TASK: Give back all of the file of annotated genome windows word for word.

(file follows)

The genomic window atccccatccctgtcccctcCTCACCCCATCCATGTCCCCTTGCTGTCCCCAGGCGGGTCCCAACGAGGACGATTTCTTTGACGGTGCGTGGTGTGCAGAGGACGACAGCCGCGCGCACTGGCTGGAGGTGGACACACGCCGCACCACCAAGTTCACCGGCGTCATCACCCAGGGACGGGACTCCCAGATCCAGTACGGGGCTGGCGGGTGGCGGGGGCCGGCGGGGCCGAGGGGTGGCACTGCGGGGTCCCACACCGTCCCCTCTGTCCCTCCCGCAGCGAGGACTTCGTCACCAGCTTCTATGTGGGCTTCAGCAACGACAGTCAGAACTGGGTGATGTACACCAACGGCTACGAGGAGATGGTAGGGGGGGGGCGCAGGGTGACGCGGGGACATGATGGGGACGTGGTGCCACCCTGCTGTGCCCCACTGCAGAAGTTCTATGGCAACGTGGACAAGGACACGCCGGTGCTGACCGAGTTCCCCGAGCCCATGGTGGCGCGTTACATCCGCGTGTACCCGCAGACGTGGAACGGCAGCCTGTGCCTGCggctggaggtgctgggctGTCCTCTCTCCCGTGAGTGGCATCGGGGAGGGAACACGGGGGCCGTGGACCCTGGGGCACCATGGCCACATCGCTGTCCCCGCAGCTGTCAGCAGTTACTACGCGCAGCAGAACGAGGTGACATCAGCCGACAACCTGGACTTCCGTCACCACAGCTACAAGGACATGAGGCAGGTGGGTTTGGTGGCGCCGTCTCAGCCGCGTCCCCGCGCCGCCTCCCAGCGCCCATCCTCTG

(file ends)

The genomic window atccccatccctgtcccctcCTCACCCCATCCATGTCCCCTTGCTGTCCCCAGGCGGGTCCCAACGAGGACGATTTCTTTGACGGTGCGTGGTGTGCAGAGGACGACAGCCGCGCGCACTGGCTGGAGGTGGACACACGCCGCACCACCAAGTTCACCGGCGTCATCACCCAGGGACGGGACTCCCAGATCCAGTACGGGGCTGGCGGGTGGCGGGGGCCGGCGGGGCCGAGGGGTGGCACTGCGGGGTCCCACACCGTCCCCTCTGTCCCTCCCGCAGCGAGGACTTCGTCACCAGCTTCTATGTGGGCTTCAGCAACGACAGTCAGAACTGGGTGATGTACACCAACGGCTACGAGGAGATGGTAGGGGGGGGGCGCAGGGTGACGCGGGGACATGATGGGGACGTGGTGCCACCCTGCTGTGCCCCACTGCAGAAGTTCTATGGCAACGTGGACAAGGACACGCCGGTGCTGACCGAGTTCCCCGAGCCCATGGTGGCGCGTTACATCCGCGTGTACCCGCAGACGTGGAACGGCAGCCTGTGCCTGCggctggaggtgctgggctGTCCTCTCTCCCGTGAGTGGCATCGGGGAGGGAACACGGGGGCCGTGGACCCTGGGGCACCATGGCCACATCGCTGTCCCCGCAGCTGTCAGCAGTTACTACGCGCAGCAGAACGAGGTGACATCAGCCGACAACCTGGACTTCCGTCACCACAGCTACAAGGACATGAGGCAGGTGGGTTTGGTGGCGCCGTCTCAGCCGCGTCCCCGCGCCGCCTCCCAGCGCCCATCCTCTG